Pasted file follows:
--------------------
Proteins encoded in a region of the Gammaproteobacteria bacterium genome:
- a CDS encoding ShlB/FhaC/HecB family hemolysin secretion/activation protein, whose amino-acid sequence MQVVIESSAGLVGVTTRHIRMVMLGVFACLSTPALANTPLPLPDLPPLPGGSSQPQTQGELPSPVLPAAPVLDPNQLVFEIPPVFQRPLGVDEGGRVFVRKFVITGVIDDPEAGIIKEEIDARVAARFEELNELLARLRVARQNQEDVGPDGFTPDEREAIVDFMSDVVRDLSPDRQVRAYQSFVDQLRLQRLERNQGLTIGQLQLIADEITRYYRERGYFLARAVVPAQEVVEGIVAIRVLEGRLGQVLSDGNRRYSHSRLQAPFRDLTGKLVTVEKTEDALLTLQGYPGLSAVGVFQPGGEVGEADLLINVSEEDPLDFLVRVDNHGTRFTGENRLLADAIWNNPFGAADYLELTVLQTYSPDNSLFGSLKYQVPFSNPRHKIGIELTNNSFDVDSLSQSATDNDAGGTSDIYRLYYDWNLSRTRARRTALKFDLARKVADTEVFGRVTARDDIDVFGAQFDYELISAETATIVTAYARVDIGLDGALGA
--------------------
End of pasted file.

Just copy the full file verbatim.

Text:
Proteins encoded in a region of the Gammaproteobacteria bacterium genome:
- a CDS encoding ShlB/FhaC/HecB family hemolysin secretion/activation protein, whose amino-acid sequence MQVVIESSAGLVGVTTRHIRMVMLGVFACLSTPALANTPLPLPDLPPLPGGSSQPQTQGELPSPVLPAAPVLDPNQLVFEIPPVFQRPLGVDEGGRVFVRKFVITGVIDDPEAGIIKEEIDARVAARFEELNELLARLRVARQNQEDVGPDGFTPDEREAIVDFMSDVVRDLSPDRQVRAYQSFVDQLRLQRLERNQGLTIGQLQLIADEITRYYRERGYFLARAVVPAQEVVEGIVAIRVLEGRLGQVLSDGNRRYSHSRLQAPFRDLTGKLVTVEKTEDALLTLQGYPGLSAVGVFQPGGEVGEADLLINVSEEDPLDFLVRVDNHGTRFTGENRLLADAIWNNPFGAADYLELTVLQTYSPDNSLFGSLKYQVPFSNPRHKIGIELTNNSFDVDSLSQSATDNDAGGTSDIYRLYYDWNLSRTRARRTALKFDLARKVADTEVFGRVTARDDIDVFGAQFDYELISAETATIVTAYARVDIGLDGALGA